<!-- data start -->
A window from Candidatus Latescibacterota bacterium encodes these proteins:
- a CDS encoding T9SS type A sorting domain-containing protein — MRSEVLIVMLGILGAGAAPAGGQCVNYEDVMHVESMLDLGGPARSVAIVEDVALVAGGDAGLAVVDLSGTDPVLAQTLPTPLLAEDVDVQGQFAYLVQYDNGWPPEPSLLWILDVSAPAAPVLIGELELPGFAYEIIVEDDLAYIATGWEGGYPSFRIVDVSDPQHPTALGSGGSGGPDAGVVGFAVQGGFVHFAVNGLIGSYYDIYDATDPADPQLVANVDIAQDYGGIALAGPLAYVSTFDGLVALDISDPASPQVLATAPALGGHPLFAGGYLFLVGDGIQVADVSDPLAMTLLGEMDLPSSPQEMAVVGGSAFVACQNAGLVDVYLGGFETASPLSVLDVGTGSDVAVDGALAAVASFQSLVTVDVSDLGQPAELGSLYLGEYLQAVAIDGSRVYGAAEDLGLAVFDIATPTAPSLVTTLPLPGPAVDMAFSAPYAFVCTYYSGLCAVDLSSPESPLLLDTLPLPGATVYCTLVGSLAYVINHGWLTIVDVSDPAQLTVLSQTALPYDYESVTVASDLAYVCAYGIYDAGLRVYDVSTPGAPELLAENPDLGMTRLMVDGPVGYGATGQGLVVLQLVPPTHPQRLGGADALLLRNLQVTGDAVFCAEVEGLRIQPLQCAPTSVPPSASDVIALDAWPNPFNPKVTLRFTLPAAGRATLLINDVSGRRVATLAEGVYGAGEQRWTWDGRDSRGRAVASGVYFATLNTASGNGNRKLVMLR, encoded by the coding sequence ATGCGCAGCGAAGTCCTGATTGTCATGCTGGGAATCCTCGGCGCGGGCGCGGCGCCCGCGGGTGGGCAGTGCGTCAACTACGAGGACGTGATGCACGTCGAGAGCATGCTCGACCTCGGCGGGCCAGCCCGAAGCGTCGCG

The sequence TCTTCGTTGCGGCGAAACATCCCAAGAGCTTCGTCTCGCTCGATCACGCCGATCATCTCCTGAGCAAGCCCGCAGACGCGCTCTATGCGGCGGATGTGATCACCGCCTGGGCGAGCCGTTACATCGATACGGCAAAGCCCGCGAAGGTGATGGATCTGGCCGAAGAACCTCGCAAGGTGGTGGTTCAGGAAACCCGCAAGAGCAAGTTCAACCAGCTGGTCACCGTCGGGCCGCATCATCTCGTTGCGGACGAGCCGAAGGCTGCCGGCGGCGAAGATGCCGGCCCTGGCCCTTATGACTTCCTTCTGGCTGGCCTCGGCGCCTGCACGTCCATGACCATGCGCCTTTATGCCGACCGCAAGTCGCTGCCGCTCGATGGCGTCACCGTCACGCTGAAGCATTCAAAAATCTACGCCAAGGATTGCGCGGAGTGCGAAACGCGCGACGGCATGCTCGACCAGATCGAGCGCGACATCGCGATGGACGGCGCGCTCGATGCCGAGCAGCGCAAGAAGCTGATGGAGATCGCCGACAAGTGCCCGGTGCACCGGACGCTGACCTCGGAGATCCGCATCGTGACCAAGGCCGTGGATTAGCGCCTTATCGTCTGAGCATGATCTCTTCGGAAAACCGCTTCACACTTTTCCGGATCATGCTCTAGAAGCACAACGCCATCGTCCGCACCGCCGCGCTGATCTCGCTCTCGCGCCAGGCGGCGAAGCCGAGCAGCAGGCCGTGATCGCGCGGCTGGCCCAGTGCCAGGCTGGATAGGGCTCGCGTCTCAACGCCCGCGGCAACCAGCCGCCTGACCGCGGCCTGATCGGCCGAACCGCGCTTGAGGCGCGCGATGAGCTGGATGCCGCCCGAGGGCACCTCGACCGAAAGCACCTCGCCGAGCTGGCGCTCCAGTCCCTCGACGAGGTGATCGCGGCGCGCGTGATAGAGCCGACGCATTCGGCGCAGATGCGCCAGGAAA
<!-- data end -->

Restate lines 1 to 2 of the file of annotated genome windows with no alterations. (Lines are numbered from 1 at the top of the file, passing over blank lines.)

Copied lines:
A window from Candidatus Latescibacterota bacterium encodes these proteins:
- a CDS encoding T9SS type A sorting domain-containing protein — MRSEVLIVMLGILGAGAAPAGGQCVNYEDVMHVESMLDLGGPARSVAIVEDVALVAGGDAGLAVVDLSGTDPVLAQTLPTPLLAEDVDVQGQFAYLVQYDNGWPPEPSLLWILDVSAPAAPVLIGELELPGFAYEIIVEDDLAYIATGWEGGYPSFRIVDVSDPQHPTALGSGGSGGPDAGVVGFAVQGGFVHFAVNGLIGSYYDIYDATDPADPQLVANVDIAQDYGGIALAGPLAYVSTFDGLVALDISDPASPQVLATAPALGGHPLFAGGYLFLVGDGIQVADVSDPLAMTLLGEMDLPSSPQEMAVVGGSAFVACQNAGLVDVYLGGFETASPLSVLDVGTGSDVAVDGALAAVASFQSLVTVDVSDLGQPAELGSLYLGEYLQAVAIDGSRVYGAAEDLGLAVFDIATPTAPSLVTTLPLPGPAVDMAFSAPYAFVCTYYSGLCAVDLSSPESPLLLDTLPLPGATVYCTLVGSLAYVINHGWLTIVDVSDPAQLTVLSQTALPYDYESVTVASDLAYVCAYGIYDAGLRVYDVSTPGAPELLAENPDLGMTRLMVDGPVGYGATGQGLVVLQLVPPTHPQRLGGADALLLRNLQVTGDAVFCAEVEGLRIQPLQCAPTSVPPSASDVIALDAWPNPFNPKVTLRFTLPAAGRATLLINDVSGRRVATLAEGVYGAGEQRWTWDGRDSRGRAVASGVYFATLNTASGNGNRKLVMLR, encoded by the coding sequence ATGCGCAGCGAAGTCCTGATTGTCATGCTGGGAATCCTCGGCGCGGGCGCGGCGCCCGCGGGTGGGCAGTGCGTCAACTACGAGGACGTGATGCACGTCGAGAGCATGCTCGACCTCGGCGGGCCAGCCCGAAGCGTCGCG